I may not review it, but I’ll give the full album a listen on Spotify when it comes out, if for one reason and one reason only – Brandy Clark, Shane McAnally, and Bob DiPiero wrote the first track and first single, “Drunk Americans.” All hail Brandy Clark. The song was the album’s first single, and it feels like a more laid-back version of Brad Paisley’s “Alcohol.” I give it three whiskey bottles out of five, and I could definitely listen to it again. It’s a feel-good drinking song about how we can all come together for a beer, no matter what our divisions. It’s relatively shallow; there’s no real social commentary, despite a picture of Boehner and Obama drinking together in the video. But sometimes simple thoughts like that are the most important thoughts, and really, the song is fun and harmless. Which is just the way I like my drinking songs – unlike, say, oh, I don’t know, “Rum is the Reason”.

I’d love to see some more combinations of Keith’s voice with Clark and McAnally’s songwriting talent. Keith himself used to be a good songwriter and he’s still a great singer, but seems to have lost his way. Maybe they can help him find it again – but that’ll probably have to be with NEXT October’s album, not this year’s. We’ll see.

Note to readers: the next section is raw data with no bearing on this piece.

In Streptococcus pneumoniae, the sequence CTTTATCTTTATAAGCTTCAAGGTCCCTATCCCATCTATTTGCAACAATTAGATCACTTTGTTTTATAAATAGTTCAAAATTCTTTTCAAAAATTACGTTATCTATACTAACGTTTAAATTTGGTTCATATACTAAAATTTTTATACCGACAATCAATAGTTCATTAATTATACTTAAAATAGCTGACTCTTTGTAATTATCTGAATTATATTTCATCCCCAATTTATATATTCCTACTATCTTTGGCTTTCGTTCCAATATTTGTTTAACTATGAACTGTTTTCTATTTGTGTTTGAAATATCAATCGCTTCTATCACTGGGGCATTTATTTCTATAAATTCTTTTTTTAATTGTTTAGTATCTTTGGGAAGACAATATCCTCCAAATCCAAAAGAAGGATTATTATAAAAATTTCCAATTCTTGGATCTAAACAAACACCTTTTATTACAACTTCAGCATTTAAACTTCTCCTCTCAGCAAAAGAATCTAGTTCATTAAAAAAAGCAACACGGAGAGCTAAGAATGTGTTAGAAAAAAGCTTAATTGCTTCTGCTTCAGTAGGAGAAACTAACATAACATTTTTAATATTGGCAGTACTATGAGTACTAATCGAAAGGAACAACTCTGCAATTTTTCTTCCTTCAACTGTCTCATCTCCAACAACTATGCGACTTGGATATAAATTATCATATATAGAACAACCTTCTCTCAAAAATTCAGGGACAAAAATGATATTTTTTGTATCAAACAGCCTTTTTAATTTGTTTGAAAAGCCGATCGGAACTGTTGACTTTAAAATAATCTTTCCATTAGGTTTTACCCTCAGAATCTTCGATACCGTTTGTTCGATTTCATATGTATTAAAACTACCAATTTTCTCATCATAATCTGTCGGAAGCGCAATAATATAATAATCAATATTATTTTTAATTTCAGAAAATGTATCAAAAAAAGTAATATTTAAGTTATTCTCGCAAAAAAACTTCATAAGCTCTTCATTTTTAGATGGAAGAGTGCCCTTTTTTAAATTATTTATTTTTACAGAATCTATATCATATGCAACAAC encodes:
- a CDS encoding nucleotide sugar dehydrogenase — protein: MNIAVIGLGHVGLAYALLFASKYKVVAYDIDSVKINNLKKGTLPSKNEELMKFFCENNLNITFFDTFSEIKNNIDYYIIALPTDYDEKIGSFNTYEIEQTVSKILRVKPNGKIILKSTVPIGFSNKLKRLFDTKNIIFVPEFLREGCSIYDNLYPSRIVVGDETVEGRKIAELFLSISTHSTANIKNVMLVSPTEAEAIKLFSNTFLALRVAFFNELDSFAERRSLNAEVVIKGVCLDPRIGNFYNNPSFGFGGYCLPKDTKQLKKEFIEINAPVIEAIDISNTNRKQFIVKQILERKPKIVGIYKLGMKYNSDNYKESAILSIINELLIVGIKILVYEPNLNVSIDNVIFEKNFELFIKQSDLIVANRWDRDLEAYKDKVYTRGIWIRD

Please don’t leave us, Brad Paisley

Brad Paisley’s music is about as traditional as today’s mainstream country radio gets – he even used to feature George Jones! – so it was troubling to read last month that the new album will feature dubstep and be EDM-inspired. But you know, he did promote it on Prairie Home Companion of all places, and the lousy sound could be limited to just a track or two. It could even just be hyped. So I took a wait-and-see approach – the album’s not even out yet; let’s ignore the rumors and just wait to judge it on its own merits.

But then I read this in this week’s country issue of Rolling Stone:

Think Van Halen in a 10-gallon hat. “I couldn’t have done that in 1989,” Paisley says. But with country borrowing more and more from classic rock, “that kind of playing fits our format now,” he says. “It all becomes country eventually, somehow.”

It all becomes country? NO! Maybe it all becomes country radio, but that doesn’t mean it becomes country. The sound is the sound and country is country – you can’t just relabel the rest!

I love that Paisley’s guitar is taking centerstage with his voice more and more. But can’t it stay country guitar? Or at the very least, do we still have to call it country once it isn’t?

Please don’t leave us, Brad Paisley.

Turns out the Westboro Baptists are not Brad Paisley Fans